September 1, 2001
100,000 Mentor Couples in 10,000 Churches
The American Association of
Christian Counselors (AACC) made an extraordinary announcement this week
that they will seek to train 100,000 married couples as marriage coaches
in 10,000 churches over the next five years.
''This is the best news I have
heard this year for the marriage-strengthening movement,'' commented
Diane Sollee, founder and director of the Coalition for Marriage, Family
and Couple Education.
''Research shows that the people
who can best teach the skills of how to have a good marriage are those
who have solid marriages, serving as mentor couples. People get married
in churches, so this work is best done in congregations, where there is
trust. It is natural to recruit couples who are part of that
Most marriage preparation today
is done by pastors or professional counselors, such as AACC members.
Sollee, a former Associate Director of the American Association of
Marriage and Family Therapy, thinks that is a mistake:
''We don't need to turn marriage
into a mental health issue. Marriage is not a disease. It is a language
that must be learned. Mentor couples do a better job of teaching because
they are not outsiders with a white coat syndrome. For example, a
stepfamily couple who has walked the walk, can be more helpful to a
couple entering a stepfamily than some professional who may never have
been in a stepfamily and may not even be married.''
AACC President Tim Clinton said
his group's 45,000 members were moved by recent George Barna polling
data showing that ''divorce in the church is at a par with the society
at large. The divorce rate is still at an epidemic proportion. About 40
to 50 percent of people who are getting married this year, will end up
getting divorced, and if separations are also counted it is 66 to 67
Therefore AACC is calling not
just the church ''but the nation to some type of effort to curb, to
reduce the divorce rate. We are demonstrating our commitment by
providing resources to help strengthen marriages. We have produced
''Marriage Works,'' 30 one-hour videos by some of the finest people in
marriage coaching and marriage mentoring. We have enrolled 5,000
already, with more than 100 from a single church.''
Most marriages fail due to
selfishness. What they need to see modeled for them is selflessness. No
one can do a better job teaching selfless love than a couple who has
learned that lesson often painfully.
Consider Kevin and Julie Steuber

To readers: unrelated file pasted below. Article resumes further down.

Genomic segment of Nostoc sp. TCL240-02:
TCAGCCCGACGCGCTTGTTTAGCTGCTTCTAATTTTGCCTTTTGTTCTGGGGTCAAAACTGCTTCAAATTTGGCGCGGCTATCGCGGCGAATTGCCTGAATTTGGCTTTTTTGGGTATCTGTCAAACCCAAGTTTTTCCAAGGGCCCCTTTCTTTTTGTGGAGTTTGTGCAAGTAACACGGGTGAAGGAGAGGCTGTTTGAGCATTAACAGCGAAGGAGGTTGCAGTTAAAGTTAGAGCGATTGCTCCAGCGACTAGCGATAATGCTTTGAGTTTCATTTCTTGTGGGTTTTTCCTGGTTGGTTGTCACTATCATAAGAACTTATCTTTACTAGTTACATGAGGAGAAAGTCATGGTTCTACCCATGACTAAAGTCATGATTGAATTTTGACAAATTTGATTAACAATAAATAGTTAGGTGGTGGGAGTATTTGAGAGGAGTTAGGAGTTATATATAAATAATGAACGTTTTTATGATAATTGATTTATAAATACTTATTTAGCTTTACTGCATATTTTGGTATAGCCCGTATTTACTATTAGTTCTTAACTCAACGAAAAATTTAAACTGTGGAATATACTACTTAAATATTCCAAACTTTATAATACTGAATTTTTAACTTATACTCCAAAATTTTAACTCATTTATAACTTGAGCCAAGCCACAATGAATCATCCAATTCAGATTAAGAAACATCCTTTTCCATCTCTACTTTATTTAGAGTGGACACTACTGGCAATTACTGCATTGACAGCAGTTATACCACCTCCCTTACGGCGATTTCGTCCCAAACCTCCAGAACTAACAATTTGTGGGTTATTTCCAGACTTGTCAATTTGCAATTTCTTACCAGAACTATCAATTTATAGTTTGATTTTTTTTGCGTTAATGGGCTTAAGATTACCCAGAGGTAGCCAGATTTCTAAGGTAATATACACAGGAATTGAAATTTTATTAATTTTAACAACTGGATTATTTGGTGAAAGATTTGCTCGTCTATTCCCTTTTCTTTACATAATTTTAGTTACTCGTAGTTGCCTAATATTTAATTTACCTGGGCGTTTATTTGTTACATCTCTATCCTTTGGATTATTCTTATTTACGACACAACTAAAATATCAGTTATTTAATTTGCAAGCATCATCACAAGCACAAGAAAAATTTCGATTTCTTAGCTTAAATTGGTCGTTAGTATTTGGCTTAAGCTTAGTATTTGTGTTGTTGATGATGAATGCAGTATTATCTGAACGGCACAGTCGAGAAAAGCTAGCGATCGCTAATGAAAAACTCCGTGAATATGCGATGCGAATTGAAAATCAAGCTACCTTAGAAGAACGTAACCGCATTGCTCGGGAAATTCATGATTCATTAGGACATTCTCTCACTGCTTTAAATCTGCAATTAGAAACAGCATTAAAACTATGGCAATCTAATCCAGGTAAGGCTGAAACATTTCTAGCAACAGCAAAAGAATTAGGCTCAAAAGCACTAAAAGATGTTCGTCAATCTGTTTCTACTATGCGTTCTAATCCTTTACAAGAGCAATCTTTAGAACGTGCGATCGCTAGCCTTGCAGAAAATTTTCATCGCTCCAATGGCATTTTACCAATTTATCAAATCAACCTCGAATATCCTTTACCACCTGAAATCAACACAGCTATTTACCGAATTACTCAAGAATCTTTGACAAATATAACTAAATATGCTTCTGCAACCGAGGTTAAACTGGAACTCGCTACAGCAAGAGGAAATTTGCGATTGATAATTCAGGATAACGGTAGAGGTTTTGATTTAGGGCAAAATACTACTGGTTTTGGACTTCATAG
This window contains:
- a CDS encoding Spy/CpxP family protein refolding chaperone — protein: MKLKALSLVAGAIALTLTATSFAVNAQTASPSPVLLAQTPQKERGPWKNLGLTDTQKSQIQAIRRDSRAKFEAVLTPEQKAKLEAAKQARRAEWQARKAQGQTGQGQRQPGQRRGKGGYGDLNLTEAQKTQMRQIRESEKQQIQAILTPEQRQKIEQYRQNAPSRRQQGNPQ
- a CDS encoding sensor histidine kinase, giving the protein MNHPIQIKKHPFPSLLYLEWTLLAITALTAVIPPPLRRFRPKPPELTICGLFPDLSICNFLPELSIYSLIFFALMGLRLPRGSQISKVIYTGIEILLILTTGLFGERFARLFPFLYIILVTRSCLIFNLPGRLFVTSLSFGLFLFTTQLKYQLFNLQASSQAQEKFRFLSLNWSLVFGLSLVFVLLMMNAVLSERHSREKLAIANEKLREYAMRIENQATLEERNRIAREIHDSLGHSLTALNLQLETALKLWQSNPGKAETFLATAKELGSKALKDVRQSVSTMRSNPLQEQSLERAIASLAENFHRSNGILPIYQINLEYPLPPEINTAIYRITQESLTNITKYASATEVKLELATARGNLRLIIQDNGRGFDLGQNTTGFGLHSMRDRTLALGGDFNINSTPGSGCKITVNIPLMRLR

of Overland Park, Kansas. Both had one failed marriage before marrying
each other 15 years ago. Four years later, Julie filed for divorce.
Police showed up to escort him out of the house. Why?
''Kevin was very controlling.
When I got a job and brought home a paycheck, he said, `It has to be
spent on what I say it goes to.' No matter how many times I explained
how I felt, he did not understand. We differed on the way we should
raise children, in our communication styles and did not agree on
Kevin thought he was the
''perfect husband,'' a Christian who was a good provider, working at two
jobs, who never chased other women. But he now ruefully acknowledges
that ''I never listened to Julie, to hear what she needed. I couldn't
understand why she got so emotional.''
They paid $100 an hour for eight
visits to a counselor who agreed that Kevin was doing all he could in
the marriage. He told Julie, ''You better shape up and listen to your
Pretty hopeless, right? Not at
all, because Kevin was taken in by a friend, Dale Hedrick, who, with his
wife, showed him videotapes by Gary Smalley, ''Hidden Keys to Loving
Relationships'' which explain in an often humorous way, how radically
men and women differ. Dale also went to Julie and showed her the
same videos. ''They softened my heart,'' she recalls. ''I learned why he
does not understand my feelings. I agreed to allow him to come back to
''He then listed everything we
had ever argued about, and said, `When I said this, I really hurt you.'
He was right, dead on. Once you break through the communications
barrier, how each sex works, we could work things out.''
Today they lead a ''Marriage
Assist Team'' of marriage mentors at Christ Lutheran Church who came
alongside a dozen conflicted couples, all of whom saved their
The key, says Kevin, is ''God's
plan for marriage. If you think of God first, your spouse second, and
yourself last your priorities are straight. Selfishness is a huge
He knows from experience and can
Copyright 2001 Michael J. McManus.